Many people around the world still know the organization by the name "Chinese East Africa" and call it so in publications and maps for a variety of reasons, including the following: it is a shorter and more distinct name (because East Africa refers to an entire region of Africa, and not just this territory), and much of the international business and politics in this region is still conducted in East African Chinese. In addition, the organization did not exist for only about 6 years (from 1994 to 2000), and many historians see the pre-1994 East Africa Organization as equivalent in structure to the modern one, with the only difference being that the organization has fewer ties to the Chinese mainland.

As a result, the former colonial territory of Chinese East Africa is today a much reduced country and is ruled as a kind of condominium between the constituent states.

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This article is source material

It has not been adapted to the world of Ill Bethisad. Anyone feel free to edit it. QSS and QAA are held in abeyance.

In light of these articles, I wrote to Jan in January:

"Any thoughts about all this and how it might affect what we think about CEA? The rest of the world?

Frankly, if those monstrous 400 to 500 foot long vessels are not exaggerations, I am quite sure that China would have been able to absolutely dominate SE Asia against the quite smaller European vessels and fleets that would be comming in from the West.

How might these behemoths (with their huge fleet of attendant ships) affect Europeans if such should sail into Lisbon or London (as we have imagined)? How might European ship building technology have changed if a number of these ships were in some way "appropriated for study"?

The thought strikes me that we may either be quite underestimating the potentials of Chinese naval power at the time or perhaps we should assume that, like *here*, the seven great voyages of the treasure junks were it and the Chinese put an end to such sea voyages. Especially given how Europe seems to have dominated the region."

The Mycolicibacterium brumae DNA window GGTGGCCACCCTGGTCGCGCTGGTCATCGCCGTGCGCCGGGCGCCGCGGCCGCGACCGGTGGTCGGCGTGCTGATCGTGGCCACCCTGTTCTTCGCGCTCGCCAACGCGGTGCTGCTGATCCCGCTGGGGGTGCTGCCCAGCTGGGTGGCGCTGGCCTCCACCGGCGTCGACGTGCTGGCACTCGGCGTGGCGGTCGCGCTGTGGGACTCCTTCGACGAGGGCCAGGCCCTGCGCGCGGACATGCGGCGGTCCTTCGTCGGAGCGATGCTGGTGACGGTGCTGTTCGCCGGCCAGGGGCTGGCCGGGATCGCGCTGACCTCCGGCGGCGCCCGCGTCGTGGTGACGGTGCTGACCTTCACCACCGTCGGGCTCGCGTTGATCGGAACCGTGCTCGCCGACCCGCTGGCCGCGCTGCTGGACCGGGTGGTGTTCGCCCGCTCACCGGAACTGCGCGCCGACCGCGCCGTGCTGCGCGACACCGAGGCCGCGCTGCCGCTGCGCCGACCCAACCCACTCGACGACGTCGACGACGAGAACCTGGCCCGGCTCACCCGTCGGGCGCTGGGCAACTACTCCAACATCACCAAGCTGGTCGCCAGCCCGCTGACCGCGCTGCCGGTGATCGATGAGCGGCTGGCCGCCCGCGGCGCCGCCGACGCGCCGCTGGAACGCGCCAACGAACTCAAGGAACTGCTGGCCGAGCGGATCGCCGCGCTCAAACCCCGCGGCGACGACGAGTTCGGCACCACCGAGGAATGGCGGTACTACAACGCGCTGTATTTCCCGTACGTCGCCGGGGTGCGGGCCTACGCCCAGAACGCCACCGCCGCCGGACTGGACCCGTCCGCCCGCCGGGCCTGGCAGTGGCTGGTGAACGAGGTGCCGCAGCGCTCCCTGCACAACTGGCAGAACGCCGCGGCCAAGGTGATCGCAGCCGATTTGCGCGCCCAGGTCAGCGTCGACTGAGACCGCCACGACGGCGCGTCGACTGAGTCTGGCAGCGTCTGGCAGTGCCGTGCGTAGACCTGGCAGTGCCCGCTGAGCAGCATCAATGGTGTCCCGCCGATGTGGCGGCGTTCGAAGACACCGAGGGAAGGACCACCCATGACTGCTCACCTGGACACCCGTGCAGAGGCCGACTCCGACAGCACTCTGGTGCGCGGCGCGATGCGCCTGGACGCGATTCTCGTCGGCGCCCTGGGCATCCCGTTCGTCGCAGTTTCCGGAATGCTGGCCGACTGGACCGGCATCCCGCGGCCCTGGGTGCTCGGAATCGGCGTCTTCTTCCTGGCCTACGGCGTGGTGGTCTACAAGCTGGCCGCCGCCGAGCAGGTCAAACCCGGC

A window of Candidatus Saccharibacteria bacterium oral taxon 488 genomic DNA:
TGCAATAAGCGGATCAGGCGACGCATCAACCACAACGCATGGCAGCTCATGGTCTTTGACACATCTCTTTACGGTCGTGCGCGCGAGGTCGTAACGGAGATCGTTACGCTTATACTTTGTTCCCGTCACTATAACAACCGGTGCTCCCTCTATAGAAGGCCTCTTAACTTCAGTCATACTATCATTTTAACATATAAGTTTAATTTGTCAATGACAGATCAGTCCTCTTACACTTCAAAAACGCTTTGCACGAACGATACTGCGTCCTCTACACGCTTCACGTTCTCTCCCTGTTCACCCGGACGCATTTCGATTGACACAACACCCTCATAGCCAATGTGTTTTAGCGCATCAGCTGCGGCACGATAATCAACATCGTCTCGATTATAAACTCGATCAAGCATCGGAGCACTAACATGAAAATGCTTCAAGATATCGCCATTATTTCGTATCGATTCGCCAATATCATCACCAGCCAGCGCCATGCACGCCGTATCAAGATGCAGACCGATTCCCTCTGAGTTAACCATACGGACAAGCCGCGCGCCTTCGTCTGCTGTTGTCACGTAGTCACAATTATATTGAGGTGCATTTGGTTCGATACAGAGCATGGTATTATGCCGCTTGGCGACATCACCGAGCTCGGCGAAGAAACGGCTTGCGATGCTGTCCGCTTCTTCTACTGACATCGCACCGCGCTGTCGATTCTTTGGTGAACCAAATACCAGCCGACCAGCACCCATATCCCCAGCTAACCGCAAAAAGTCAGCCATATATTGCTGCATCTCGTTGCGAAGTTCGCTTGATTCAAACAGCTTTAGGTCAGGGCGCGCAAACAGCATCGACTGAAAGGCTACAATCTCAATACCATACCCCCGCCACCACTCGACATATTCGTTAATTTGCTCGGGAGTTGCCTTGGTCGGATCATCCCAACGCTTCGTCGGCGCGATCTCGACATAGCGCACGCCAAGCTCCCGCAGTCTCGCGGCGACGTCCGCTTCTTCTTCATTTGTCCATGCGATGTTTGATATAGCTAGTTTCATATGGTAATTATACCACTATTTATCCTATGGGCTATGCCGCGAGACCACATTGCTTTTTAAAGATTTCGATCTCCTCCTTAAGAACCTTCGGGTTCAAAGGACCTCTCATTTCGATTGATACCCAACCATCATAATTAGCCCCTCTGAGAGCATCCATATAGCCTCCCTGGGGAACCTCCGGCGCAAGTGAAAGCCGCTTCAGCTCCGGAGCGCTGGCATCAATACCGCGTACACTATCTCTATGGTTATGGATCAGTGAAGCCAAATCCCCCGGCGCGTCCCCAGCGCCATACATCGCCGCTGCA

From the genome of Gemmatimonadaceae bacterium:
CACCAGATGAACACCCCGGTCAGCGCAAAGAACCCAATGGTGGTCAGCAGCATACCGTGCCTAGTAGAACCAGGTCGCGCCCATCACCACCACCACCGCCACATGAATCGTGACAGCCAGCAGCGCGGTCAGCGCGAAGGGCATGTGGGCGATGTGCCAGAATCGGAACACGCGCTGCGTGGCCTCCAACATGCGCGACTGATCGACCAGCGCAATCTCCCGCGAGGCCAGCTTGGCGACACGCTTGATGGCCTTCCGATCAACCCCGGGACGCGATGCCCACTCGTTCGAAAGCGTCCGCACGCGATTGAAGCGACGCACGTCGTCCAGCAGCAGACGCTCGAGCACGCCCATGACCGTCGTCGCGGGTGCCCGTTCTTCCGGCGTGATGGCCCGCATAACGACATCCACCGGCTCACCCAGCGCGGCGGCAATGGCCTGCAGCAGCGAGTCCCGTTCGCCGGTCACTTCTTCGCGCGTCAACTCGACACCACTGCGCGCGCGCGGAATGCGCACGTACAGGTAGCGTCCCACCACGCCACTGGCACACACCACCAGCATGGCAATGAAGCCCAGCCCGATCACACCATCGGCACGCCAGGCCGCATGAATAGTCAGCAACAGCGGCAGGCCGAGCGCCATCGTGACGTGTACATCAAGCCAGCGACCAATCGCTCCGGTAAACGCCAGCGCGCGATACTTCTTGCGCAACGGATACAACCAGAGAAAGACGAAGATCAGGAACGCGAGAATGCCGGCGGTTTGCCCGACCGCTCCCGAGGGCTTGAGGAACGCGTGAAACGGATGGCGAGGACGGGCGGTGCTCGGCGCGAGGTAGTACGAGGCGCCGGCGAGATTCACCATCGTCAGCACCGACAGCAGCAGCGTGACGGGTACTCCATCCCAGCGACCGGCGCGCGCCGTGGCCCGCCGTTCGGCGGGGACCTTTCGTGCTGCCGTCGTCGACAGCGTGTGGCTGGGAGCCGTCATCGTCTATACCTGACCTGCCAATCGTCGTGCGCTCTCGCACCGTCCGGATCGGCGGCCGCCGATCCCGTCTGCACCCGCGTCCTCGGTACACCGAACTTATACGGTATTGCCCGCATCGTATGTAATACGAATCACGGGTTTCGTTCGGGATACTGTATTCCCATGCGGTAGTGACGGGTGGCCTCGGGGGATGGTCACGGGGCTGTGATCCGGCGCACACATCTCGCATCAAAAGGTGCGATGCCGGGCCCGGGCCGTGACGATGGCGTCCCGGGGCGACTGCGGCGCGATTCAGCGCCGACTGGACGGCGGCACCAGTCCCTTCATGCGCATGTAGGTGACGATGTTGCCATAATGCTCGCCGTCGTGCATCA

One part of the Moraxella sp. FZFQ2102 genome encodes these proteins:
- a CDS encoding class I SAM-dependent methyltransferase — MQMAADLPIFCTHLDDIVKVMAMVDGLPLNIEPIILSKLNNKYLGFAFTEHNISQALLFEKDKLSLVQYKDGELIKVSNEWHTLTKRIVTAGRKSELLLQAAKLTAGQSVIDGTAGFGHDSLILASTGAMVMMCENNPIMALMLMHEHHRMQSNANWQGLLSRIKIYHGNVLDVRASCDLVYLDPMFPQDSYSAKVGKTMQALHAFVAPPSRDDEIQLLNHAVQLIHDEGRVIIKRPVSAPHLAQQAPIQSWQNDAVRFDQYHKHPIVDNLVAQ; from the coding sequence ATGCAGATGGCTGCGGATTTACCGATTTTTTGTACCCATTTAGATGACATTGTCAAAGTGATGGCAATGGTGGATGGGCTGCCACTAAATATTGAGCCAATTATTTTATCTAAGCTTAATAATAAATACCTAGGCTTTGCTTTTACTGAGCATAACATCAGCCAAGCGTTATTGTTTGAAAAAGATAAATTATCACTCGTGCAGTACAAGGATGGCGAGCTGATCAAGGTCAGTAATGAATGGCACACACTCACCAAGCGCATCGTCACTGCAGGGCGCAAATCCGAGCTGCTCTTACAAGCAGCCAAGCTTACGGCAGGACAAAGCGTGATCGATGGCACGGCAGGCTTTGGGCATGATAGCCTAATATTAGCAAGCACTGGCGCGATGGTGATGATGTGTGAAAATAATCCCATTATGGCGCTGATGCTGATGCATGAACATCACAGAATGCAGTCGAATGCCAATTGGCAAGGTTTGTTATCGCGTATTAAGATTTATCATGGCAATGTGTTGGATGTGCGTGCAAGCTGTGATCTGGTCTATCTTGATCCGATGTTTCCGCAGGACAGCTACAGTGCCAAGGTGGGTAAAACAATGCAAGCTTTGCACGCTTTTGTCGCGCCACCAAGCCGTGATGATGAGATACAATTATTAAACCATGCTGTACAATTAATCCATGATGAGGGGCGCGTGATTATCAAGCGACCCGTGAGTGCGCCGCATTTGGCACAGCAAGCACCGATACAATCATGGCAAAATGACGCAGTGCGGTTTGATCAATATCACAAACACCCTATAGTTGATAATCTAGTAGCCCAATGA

Before the Great Oriental War, Chinese East Africa had 22 provinces. Name is first transcribed in English, then in pinyin:

  • Bakonjo (ba2kon4zhou4): annexed by Ethiopia in the early 1800's
  • baHutu (ba2hu3du4): became the independent nation of Rwanda in 1975 and joined the East Africa Treaty Organization in 2000
  • Barotseland (ba2lo3zi4guo3, the guo as in Zhongguo): ceded to Rhodesia colony of Kemr in 1949, now part of the nation of Mutapa
  • baTwa (ba2dua4): became the independent nation of Burundi in 1985 and joined the EATO in 2001
  • Buganda (bu4gan4da2): became a vassal of the CEA in 1942 after the Borderland War, regained its independence in 1949
  • Bunyoro (bun4you3lo2): annexed by Ethiopia in the early 1800's
  • Kasai (ka2sai4): separated into an independent state in 1949
  • Kivu (ki2wu4): became a native state in 1952
  • Malawi (ma2la2wei4): became an independent kingdom in 1952 and joined the EATO in 2001
  • Mayota (ma2you3da2): became an overseas department of France
  • Mwali (mo3a2lei4): became a district of the Komori province of Zanzibar in 1949 with Zanzibar being a full member of EATO from 2000-2002 and an associate member from 2012-present
  • Mombasa (mon4ba2sa4): became a kingdom of Kenya in 1994 with Kenya becoming a member of the EATO in 2001
  • Mozambik (mo3san4bei4): became the independent republic of Msumbiji in 1949 and joined the EATO in 2000
  • Nairobi (nai2lo2bei4): integrated into the federation of Kenya in 1994 with Kenya becoming a member of the EATO in 2001
  • Ngazidja (na2zi4zhai4): became a district of the Komori province of Zanzibar in 1949 with Zanzibar being a full member of EATO from 2000-2002 and an associate member from 2012-present
  • Tanganyika (tan3gan1ni2ka1): became an independent kingdom in 1984 and joined the EATO in 2000

QUERY: Do these names fit with actual Chinese names for lands in the region (see map in one of the above articles)?